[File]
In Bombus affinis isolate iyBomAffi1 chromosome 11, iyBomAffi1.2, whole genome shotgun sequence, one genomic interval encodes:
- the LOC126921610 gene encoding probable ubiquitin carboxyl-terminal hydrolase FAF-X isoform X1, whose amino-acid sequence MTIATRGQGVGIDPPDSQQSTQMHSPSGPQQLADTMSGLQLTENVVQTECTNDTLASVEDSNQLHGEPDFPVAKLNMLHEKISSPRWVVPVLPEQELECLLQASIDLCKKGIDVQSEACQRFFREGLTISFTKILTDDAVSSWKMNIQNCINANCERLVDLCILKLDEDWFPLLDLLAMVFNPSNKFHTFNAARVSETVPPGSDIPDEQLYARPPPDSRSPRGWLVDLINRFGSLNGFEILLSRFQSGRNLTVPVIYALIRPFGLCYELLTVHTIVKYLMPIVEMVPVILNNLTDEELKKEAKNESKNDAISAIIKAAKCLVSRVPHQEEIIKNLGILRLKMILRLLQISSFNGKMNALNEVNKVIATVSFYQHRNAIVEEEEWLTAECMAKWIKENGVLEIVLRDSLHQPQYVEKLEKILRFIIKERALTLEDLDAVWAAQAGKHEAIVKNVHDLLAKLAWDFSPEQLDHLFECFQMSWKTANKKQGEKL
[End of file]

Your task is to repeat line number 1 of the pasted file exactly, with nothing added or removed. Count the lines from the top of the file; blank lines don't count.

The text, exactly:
In Bombus affinis isolate iyBomAffi1 chromosome 11, iyBomAffi1.2, whole genome shotgun sequence, one genomic interval encodes: